Re: How long?

From: SMiller@unimin.com
Date: 08/22/02


To: Mike Arnold <mike@midkaemia.fsnet.co.uk>
From: SMiller@unimin.com
Date: Thu, 22 Aug 2002 06:13:01 -0400


Mike Benham's man-in-the-middle SSL attack has turned out to exploit a
vulnerability in Windows security, not IE specifically. So the code of any
developer who relied on the security widgets that MS built into Windows is
vulnerable:( Historical exploits would probably result in stolen sign-ons,
CC#, etc., and while the breach might be discovered, the source would
probably remain secret.

                                                                                                           
                      Mike Arnold
                      <mike@midkaemia.f To: "Teodorski, Chris" <cteodorski@ppg.com>,
                      snet.co.uk> "Security-Basics (E-mail)"
                                                <security-basics@securityfocus.com>
                      08/20/02 05:33 PM cc:
                                               Subject: Re: How long?
                                                                                                           

On Monday 19 Aug 2002 4:28 pm, Teodorski, Chris wrote:
> Does anyone know what the typical (average) lag time usually is from the
> time a hole is announced by Microsoft till we see that exploit being
> exploited? How long before the head script kiddie developes a tool to
> automate the exploit?

Quite funny, but the term "script kiddie" usually means someone who takes
someone else's code and runs it without knowledge of it's technical
functioning. Call them what you will, they serve a valuable contribution to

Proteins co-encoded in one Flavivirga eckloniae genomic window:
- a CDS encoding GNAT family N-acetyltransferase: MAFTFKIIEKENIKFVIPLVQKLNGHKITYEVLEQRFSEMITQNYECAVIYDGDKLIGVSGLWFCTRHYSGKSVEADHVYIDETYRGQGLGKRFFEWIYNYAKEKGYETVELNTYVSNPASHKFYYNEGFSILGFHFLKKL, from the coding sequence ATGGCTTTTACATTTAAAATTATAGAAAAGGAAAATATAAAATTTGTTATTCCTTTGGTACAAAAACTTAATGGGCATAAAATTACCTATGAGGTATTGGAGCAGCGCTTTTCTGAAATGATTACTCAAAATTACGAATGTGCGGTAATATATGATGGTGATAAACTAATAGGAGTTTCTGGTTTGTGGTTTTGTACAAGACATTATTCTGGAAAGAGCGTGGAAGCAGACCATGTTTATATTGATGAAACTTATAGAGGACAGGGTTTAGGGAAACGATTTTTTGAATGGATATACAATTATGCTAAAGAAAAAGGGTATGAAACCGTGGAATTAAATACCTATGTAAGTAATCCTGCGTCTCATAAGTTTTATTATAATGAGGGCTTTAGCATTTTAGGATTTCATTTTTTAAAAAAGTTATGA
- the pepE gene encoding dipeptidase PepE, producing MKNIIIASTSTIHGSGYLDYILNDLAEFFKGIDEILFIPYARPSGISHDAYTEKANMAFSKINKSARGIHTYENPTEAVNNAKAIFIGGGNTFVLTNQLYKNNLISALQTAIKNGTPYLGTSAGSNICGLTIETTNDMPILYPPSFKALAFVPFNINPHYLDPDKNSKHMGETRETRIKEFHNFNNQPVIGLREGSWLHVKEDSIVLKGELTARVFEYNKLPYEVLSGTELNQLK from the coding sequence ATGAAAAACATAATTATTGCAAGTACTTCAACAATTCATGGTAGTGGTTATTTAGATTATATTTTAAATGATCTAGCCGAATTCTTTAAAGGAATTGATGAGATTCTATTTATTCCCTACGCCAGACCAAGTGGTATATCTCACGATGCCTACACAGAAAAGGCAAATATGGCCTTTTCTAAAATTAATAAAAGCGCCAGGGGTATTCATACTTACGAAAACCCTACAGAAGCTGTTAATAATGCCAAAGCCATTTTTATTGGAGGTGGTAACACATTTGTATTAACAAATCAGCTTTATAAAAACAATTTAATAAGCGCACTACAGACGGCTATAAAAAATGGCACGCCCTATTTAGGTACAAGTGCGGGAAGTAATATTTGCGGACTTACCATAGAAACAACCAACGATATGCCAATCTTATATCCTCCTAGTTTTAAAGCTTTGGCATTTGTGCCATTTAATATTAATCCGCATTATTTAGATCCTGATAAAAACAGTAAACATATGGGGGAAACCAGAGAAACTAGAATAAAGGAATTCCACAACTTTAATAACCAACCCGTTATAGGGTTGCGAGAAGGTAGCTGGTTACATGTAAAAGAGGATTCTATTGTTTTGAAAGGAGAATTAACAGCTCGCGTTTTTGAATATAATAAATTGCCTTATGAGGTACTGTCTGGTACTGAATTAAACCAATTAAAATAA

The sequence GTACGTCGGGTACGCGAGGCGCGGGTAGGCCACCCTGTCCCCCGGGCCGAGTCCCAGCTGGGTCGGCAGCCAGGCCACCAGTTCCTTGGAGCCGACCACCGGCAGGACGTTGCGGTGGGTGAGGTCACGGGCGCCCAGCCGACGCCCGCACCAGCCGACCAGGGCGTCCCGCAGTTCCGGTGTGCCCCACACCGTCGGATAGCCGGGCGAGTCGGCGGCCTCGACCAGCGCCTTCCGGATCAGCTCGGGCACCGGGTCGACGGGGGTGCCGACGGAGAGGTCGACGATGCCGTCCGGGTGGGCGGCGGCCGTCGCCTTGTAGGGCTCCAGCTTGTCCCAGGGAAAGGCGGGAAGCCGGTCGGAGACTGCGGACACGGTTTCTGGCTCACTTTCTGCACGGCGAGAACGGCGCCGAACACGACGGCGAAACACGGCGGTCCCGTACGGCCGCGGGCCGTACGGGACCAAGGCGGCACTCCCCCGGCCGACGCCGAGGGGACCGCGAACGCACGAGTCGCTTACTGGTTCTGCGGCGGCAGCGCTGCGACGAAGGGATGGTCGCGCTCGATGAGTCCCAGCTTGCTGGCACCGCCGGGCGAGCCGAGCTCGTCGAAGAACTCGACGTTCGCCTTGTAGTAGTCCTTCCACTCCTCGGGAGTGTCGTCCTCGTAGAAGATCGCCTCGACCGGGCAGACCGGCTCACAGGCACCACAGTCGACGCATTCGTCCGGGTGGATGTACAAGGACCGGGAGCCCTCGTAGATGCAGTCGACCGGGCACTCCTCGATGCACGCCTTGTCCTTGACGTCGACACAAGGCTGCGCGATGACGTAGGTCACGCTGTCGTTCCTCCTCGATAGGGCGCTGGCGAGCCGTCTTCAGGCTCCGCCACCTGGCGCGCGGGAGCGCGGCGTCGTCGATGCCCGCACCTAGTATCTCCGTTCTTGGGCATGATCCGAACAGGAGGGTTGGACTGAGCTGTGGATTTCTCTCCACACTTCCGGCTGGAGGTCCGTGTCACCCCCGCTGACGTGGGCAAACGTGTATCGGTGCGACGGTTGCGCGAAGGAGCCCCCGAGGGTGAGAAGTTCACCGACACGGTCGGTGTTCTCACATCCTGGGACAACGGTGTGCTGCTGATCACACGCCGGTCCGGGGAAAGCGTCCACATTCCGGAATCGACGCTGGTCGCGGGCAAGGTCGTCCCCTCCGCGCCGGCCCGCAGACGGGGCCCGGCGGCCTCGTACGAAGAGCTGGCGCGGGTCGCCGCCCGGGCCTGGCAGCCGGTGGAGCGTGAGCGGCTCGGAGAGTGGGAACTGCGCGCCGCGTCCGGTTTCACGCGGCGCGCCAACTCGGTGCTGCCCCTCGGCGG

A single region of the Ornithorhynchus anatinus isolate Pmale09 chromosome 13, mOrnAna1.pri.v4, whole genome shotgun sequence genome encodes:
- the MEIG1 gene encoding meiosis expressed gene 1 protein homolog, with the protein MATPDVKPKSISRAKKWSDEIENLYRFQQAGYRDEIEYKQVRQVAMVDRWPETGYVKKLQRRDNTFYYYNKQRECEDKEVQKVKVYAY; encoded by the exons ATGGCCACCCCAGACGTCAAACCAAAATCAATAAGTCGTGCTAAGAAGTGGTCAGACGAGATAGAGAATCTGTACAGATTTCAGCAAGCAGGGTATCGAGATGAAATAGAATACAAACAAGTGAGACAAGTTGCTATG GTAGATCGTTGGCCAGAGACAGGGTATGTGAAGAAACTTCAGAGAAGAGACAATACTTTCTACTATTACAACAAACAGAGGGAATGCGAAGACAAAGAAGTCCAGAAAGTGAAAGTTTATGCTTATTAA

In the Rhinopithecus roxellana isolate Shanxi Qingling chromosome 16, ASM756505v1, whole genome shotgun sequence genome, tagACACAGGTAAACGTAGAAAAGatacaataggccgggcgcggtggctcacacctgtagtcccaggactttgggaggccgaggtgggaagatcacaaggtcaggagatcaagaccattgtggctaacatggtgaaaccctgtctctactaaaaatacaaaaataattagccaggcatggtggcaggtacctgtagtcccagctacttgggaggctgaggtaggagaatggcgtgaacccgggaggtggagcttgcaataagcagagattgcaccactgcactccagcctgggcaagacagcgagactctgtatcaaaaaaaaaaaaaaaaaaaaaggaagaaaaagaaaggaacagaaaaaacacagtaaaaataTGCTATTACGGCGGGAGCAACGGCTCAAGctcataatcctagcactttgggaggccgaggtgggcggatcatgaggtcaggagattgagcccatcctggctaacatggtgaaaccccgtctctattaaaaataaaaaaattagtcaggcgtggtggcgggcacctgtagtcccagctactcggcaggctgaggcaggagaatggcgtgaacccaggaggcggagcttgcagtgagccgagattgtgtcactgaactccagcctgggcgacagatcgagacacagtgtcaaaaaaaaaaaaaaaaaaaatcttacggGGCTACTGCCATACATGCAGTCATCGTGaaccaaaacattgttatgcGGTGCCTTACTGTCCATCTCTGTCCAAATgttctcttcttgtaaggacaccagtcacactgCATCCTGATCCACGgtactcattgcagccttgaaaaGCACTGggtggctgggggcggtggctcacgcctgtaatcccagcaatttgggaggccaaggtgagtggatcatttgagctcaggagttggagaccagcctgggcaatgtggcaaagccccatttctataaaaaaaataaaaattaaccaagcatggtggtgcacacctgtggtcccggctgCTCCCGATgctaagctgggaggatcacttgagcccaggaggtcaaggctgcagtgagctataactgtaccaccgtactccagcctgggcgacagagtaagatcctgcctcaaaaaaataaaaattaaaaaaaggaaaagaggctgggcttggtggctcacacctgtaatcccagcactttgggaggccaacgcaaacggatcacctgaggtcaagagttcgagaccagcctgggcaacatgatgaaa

security education.

Anyway on with a rant ... had a dull day at work :)

I'm a firm believer in the fact that, like it or not, the Black hats
generally are well ahead of the game. They are actively coordinating work
and
exploiting code every minute of every day. There may be the odd chance that

the security community finds these holes before they do, but chances are
they
have been using these for years in some cases.

Take for example, the SSL implementation "features" published recently. IE
5.0 I believe is the first version acredited (maybe spelt wrong, who
knows!)
with it. When was that released? At the end of the day, this is not a new
vulnerability (It is a new *published* vulnerability, but not a *new*
vulnerability). IE 5.0 was released in 1999 I believe. That's when the
Black
Hat community will almost certainly have been ripping it apart for
vulnerabilities. Probably even before that if - sorry, silly me - because
they had beta copies.

On average, yeah, Microsoft take a bloody long time to fix things. Complex
code? Maybe! Cheap PR? Almost certainly! The Open Source community,
however,
reacted decisively, effectively and more professionally in my opinion! But
why worry now, we've been living with it for most likely 3 years.

At the end of the day there are no easy solutions to this, and while I
would
like to blame Microsoft, it isn't solely their problem/issue. Until
customers
insist on documented, standardised levels of security before they choose to

pay for their products and insist on answers to difficult questions when
those standards aren't met then we will continue to have these problems.

I personally would rather take my chances on code I can compile and check
myself if I need to. Code I know will be patched with speed and efficiency
when a problem is known. And a community that tells you when, how and why
any
codebase may have been compromised. Instead of the corporate giant that
won't
even tell you what the problem is!

At the end of the day, people *choose* to pay for Microsoft products, and
they *choose* to accept the terms and conditions of the Micosoft patching
policy. Only *they* can change that. Until end users stop blindly following

the features, and instead look for security and stability, that's how it
will
be. I laugh at M$'s inability to patch their products in a timely fashion
because I have chosen not to use them unless I have to, other people have
chosen the opposite path, and good luck to them - it keeps me in a job
which
M$ may say justifies their existence! It's a vicious circle.

<end rant>

Mike

--

"In their capacity as a tool, computers will be but a ripple on the surface of our culture. In their capacity as intellectual challenge, they are without precedent in the cultural history of mankind." Edsger Wybe Dijkstra on Computers



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